Nowak said that options open to the council included the adoption of a resolution condemning Zimbabwe and requesting an investigation, or it could set up an independent investigation team to look into human rights in the country.
The order to bar Nowak apparently came from the foreign ministry, which is controlled by supporters of Tsvangirai's rival, Robert Mugabe, the president.
"When I arrived at Harare airport, I was not met by officials from the ministry of foreign affairs as before, but by immigration officials who told me that there was no clearance for my entry into the country," Nowak told Al Jazeera by telephone late on Wednesday.
"I can only interpret that, at this point of time, they didn't want any kind of independent fact-finding on torture and other forms of ill-treatment"
UN special rapporteur
"This is not the way the United Nations should be treated."
Joey Bimha, the senior civil servant in the foreign ministry, said that Nowak had been told he could not come because officials were engaged with Tsvangirai's temporary withdrawal from the cabinet.
"We had no option but to send [Nowak] back because we had informed him that his services were no longer needed here," Bimha said.
Nowak was told in Johannesburg that his visit had been postponed due to talks between mediators from the 15-nation South African Development Community (Sadc) and leaders of the Zimbabwean power-sharing government.
Al Jazeera's Haru Mutasa, reporting from Harare, said that some analysts were saying the Zanu-PF of Robert Mugabe, the president, may have barred Nowak because it does not want allegations of rights abuses investigated.
"But Zanu-PF said the reason why they didn't want Mr Nowak to come into the country so soon is because they're busy with Sadc mediations ... and simply don't have time to see him," she said.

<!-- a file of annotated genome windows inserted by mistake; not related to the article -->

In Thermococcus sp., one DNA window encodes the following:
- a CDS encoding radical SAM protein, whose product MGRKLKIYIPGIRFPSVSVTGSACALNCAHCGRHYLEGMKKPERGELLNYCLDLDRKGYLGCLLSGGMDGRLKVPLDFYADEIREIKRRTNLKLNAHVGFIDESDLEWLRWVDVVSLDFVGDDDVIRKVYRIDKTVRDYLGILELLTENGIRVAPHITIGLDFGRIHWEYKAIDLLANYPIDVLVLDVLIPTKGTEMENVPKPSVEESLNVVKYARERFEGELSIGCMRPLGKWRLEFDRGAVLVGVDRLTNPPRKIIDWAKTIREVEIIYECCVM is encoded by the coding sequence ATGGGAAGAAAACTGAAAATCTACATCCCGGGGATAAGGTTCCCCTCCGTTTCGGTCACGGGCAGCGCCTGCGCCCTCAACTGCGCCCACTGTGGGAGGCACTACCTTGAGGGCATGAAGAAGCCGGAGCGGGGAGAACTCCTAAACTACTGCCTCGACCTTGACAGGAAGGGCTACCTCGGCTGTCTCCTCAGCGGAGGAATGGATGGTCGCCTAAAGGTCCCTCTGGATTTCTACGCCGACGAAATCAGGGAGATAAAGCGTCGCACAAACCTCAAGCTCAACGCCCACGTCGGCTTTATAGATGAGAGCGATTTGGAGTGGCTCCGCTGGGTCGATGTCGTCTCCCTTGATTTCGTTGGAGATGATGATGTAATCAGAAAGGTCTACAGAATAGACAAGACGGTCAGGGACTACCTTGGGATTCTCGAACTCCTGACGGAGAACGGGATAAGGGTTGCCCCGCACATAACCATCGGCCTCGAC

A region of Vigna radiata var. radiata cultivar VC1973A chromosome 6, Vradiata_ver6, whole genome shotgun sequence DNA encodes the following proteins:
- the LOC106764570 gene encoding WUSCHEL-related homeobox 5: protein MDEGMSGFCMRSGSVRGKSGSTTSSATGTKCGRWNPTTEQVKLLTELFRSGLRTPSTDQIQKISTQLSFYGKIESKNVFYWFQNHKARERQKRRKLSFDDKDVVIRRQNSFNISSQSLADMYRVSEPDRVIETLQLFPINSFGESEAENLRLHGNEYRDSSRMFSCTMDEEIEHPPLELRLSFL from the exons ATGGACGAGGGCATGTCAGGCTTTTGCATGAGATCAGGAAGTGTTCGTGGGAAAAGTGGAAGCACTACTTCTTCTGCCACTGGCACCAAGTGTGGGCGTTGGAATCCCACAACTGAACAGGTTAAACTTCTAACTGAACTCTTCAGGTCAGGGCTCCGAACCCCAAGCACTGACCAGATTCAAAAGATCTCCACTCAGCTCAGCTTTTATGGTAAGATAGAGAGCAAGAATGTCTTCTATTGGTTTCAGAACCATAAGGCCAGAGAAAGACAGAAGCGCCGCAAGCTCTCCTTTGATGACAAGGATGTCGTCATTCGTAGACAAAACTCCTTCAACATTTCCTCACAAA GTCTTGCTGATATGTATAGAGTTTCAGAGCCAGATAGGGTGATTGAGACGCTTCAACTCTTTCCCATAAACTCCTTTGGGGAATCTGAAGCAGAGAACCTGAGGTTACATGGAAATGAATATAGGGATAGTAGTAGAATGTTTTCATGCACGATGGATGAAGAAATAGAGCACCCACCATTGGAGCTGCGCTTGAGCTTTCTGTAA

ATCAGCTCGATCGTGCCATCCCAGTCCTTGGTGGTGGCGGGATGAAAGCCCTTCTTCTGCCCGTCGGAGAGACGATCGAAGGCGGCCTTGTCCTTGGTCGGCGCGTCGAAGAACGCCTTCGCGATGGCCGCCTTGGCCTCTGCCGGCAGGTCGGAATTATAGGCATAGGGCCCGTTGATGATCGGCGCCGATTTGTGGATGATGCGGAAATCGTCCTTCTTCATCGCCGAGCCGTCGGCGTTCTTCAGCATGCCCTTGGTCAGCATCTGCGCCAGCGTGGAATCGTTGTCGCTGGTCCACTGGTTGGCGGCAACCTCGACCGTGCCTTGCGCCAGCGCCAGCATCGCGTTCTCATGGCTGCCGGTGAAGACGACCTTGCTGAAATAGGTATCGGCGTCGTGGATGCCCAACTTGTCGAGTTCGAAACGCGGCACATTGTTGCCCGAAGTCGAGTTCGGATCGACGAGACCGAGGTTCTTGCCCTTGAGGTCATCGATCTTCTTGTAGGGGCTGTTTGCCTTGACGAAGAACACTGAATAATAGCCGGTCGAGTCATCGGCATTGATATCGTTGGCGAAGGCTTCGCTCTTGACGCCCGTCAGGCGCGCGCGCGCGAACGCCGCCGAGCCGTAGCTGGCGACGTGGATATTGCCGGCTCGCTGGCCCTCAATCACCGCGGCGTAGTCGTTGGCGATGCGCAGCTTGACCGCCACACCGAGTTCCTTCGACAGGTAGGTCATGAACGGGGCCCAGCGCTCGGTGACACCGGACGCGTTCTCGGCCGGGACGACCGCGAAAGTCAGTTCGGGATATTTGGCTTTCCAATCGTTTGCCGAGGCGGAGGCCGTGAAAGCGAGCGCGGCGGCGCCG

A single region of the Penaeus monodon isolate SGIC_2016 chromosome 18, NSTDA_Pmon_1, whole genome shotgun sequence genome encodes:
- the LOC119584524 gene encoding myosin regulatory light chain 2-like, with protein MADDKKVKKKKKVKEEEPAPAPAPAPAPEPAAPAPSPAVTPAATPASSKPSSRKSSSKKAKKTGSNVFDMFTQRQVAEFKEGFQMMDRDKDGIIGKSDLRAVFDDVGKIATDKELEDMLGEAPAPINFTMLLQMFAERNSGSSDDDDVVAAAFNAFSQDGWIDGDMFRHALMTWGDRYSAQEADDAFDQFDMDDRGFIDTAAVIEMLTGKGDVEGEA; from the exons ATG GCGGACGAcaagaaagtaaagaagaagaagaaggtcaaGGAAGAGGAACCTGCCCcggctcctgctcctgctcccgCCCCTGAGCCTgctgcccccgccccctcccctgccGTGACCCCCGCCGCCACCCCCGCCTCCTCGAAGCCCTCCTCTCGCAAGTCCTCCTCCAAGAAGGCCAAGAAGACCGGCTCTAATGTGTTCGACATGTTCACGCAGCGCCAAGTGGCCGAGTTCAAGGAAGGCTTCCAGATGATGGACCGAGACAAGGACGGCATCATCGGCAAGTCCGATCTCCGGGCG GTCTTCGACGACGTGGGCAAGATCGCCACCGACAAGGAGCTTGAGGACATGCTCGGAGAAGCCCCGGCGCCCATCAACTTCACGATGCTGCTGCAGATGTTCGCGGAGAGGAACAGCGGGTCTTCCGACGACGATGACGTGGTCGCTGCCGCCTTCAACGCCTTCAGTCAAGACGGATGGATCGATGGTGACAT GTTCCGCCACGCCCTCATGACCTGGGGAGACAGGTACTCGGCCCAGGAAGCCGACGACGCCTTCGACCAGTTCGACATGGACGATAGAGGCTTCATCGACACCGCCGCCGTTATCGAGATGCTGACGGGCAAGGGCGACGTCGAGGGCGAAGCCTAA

"But the MDC is saying that Mr Nowak was invited by the prime minister, and that Mr Nowak could have toured the country, done his assessment and then, after the Zanu-PF was free, they could have met him and discussed the matter."
The Sadc mediators are hoping to resolve a standoff in the government between Tsvangirai's Movement for Democratic Change and the Zanu-PF party of Mugabe.
Tsvangirai temporarily withdrew from the power-sharing cabinet earlier this month accusing Zanu-PF supporters of human rights violations.
Opposition supporters and human rights defenders have accused Mugabe loyalists of violence, harassment and carrying out arbitrary arrests.
Nowak told Al Jazeera on Thursday that he did not accept the Zanu-PF's reasons for barring him.
"I had been invited to carry out a whole mission. When I heard there would be a Sadc conference, I indicated very clearly that I was willing to change the schedule," he said.
"I can only interpret that, at this point of time, they didn't want any kind of independent fact-finding on torture and other forms of ill-treatment.
"This is totally unacceptable conduct of a government - of a member state of the United Nations - vis-a-vis a United Nations independent expert who is mandated by the human rights council to carry out fact-finding missions on the invitation of the government."
The invitation marked the first time that Zimbabwe had offered to open up to an expert working for the UN human rights council.